Interviewing for Character Traits
By: Don Tyler
Sometimes we get overly concerned about the legal limitations to the types of interview questions we can ask, and miss the opportunity to glean crucial information about the personal character of a candidate. It is essential to ask the skill-based questions about experience, background, education and knowledge—but we can’t spend all of our interviewing time on these issues and neglect their other important traits.
There is an old adage among professional hiring managers that goes, “We hire people on their skills…but fire people on their character and attitude.” The reason for this is that we don’t ask enough questions or get enough information about their character before we hire them.
Aside from the documents we should have available at the interview such as a Job Description, the Employee Handbook and their completed Job Application, we should also have a set list of questions that we plan to ask to ensure that we do not overlook key points of inquiry, and to also ensure that we are being consistent with all candidates.
To make that list, we first have to identify the character traits we want in our operation. Here are some common ones:
Integrity; Work Ethic; Sincerity; Honesty; Compassion for Animals; Teamwork; Loyalty; Achievement; Fairness; Common Courtesy; Quality; and a Sense of Purpose.
Here are some sample questions to glean information about these character traits:
• What are some of the ways you try to extend “common courtesy” to your coworkers?
• Tell me something that you did for someone else in the last week, just to help them, without wanting or asking for anything in return.
• Think about the last time you made a mistake or reacted inappropriately to a situation. What did you do next? (You don’t have to tell me what you did that was a mistake or inappropriate.)
• Give me three words that describe some of your core values.
• Describe a time in your last position that you went out of your way to ensure that animals in your care got everything they needed, even though it was inconvenient for you.
• Tell me about a time that you “did the right thing” but still paid a price as a result. (Follow up—”Would you do it again?”)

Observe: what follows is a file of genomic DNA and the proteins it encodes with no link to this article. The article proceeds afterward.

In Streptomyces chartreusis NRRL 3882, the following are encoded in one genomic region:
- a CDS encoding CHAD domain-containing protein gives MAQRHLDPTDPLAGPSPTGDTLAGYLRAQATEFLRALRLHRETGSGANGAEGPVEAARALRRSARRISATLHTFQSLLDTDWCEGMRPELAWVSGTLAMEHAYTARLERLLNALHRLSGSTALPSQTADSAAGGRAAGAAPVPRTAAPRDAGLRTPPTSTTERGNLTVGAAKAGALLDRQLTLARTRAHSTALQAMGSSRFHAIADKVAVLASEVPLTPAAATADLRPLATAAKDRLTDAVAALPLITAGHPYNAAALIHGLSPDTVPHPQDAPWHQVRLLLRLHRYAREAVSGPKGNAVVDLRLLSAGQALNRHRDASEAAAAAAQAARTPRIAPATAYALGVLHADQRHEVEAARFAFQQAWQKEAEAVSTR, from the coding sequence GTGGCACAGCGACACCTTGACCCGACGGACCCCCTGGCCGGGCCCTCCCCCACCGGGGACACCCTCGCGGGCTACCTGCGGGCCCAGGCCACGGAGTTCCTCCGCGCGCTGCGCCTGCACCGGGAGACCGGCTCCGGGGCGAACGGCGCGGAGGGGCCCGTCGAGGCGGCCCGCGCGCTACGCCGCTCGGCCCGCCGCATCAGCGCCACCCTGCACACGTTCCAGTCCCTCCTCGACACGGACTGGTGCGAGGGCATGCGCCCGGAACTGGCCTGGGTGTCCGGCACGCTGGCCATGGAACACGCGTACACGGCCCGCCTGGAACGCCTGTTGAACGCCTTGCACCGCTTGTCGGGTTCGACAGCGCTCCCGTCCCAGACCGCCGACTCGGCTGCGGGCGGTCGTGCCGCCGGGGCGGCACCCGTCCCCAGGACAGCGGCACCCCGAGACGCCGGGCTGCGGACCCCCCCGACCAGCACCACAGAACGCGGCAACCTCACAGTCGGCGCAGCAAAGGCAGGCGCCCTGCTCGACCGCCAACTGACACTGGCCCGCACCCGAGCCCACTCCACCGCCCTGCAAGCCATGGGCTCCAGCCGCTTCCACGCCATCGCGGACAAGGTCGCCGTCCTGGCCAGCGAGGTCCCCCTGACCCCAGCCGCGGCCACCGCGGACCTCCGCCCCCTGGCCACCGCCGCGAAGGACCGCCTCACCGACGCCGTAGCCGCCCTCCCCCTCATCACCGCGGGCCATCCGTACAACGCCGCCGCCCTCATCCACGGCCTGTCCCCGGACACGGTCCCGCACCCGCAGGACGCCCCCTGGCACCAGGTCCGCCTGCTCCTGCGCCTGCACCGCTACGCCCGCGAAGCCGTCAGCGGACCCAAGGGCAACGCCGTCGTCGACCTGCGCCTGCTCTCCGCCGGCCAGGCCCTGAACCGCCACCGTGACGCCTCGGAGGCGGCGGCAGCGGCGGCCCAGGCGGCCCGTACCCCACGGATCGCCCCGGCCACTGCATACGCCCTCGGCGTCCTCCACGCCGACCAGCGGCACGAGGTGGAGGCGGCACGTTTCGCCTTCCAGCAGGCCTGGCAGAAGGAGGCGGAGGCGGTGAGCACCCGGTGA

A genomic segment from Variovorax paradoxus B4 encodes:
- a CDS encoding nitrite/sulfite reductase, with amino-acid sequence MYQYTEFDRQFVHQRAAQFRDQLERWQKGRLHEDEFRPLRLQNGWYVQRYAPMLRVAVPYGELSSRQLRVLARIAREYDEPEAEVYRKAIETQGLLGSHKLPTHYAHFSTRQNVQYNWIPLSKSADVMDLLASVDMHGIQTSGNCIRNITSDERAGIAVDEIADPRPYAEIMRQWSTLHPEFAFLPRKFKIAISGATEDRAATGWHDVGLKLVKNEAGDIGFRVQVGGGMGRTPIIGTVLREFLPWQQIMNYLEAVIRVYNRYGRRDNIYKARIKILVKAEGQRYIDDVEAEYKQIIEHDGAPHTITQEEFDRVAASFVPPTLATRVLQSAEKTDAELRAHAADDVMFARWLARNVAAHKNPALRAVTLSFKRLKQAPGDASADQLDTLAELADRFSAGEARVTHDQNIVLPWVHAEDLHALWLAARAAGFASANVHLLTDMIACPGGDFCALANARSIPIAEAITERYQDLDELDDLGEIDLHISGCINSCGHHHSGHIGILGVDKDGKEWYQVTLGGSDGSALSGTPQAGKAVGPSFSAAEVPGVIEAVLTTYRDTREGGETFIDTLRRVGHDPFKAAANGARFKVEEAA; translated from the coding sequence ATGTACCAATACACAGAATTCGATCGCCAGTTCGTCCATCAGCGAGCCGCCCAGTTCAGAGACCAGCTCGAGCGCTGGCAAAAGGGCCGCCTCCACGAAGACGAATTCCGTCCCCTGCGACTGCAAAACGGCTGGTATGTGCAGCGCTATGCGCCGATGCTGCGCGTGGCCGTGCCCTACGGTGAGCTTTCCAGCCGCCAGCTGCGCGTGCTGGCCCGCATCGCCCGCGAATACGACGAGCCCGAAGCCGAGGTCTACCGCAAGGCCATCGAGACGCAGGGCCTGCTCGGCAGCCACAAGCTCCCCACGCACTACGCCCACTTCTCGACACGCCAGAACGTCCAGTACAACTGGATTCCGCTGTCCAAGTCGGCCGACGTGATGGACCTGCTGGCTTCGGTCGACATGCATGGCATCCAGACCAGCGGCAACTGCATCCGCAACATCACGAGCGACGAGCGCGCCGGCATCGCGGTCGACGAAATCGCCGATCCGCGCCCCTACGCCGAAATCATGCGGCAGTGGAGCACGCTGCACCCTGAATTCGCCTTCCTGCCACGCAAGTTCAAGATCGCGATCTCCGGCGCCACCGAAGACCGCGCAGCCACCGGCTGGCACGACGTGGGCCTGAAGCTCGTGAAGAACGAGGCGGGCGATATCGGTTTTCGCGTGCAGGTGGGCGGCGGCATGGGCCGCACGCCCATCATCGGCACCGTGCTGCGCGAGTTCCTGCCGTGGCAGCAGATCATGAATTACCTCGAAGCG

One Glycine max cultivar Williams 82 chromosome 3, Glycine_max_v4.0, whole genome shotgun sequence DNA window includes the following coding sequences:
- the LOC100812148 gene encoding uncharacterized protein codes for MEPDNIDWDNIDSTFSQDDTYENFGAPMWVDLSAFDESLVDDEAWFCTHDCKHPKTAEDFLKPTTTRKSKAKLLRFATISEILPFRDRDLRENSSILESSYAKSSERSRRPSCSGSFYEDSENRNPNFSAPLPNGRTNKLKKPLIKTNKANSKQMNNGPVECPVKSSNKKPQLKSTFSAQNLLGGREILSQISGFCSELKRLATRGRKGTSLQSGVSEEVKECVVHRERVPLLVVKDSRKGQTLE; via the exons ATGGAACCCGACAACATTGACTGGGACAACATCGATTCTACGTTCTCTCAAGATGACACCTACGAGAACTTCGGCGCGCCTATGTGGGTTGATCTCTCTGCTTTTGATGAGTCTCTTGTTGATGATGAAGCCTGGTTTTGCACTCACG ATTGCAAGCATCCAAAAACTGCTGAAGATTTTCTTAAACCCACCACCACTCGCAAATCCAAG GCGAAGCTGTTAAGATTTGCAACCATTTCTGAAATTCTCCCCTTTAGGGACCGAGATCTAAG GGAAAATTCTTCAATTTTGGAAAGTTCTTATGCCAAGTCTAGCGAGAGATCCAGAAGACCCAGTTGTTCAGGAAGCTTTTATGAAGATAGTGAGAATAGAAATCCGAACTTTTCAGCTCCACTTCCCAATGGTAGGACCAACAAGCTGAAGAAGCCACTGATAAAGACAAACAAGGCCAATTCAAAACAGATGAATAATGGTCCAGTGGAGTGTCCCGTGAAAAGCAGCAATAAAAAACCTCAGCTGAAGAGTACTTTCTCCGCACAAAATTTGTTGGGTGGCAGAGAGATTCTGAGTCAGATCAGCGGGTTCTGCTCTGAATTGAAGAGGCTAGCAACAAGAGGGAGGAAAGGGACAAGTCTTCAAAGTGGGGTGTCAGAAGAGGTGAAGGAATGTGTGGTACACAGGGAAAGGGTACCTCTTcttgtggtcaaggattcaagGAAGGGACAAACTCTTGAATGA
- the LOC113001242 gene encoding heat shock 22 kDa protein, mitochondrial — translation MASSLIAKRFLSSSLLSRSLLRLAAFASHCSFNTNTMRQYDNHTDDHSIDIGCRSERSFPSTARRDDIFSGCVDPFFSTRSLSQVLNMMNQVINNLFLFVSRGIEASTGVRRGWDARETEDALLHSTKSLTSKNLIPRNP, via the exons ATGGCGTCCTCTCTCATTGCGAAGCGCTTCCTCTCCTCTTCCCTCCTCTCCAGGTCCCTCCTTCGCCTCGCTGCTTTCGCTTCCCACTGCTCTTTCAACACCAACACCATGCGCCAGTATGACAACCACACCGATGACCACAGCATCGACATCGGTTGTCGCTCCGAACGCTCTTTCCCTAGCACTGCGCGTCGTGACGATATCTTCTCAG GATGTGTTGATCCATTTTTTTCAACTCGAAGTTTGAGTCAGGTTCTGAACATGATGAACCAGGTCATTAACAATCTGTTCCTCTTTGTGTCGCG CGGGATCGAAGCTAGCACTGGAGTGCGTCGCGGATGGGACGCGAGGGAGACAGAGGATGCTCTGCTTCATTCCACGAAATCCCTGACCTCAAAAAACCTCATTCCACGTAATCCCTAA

• What do you think about gossip at home or the work place?
• Tell me about an area that you are trying to learn more about or get better at, and how you plan to apply the lessons you learn.
• Tell me about charities you are involved in, or some other way that you help people in your community.
• Tell me something that you saw a coworker do that was disloyal to the company. (Follow up: “What did you do about it?”)
• If you personally saw a coworker obviously stealing something from the business, what would you do?
• Tell me about your overall work ethic and the evidence that your former boss or coworkers would use as examples.
• What are some ways that you ensure good quality work?
• What is important to you above all else?
• A lot of people today feel it is important to have a “sense of purpose” in their life. What is yours’?
Though there are many right or acceptable answers to these questions, there are a few clearly wrong ones that will jump out at you when you hear them.
You can decide which of these questions are most appropriate for your situation. The answer to any one specific question is not crucial, but the general theme of their answers will give you a clear sense of their personal priorities, their individual core values, and whether or not they would be a good fit for the culture you are trying to establish and reinforce in your business. Don Tyler is the owner of Tyler & Associates, Clarks Hill, IN. For more information on these and other business or employee management topics, contact him at 765-523-3259 or email@example.com.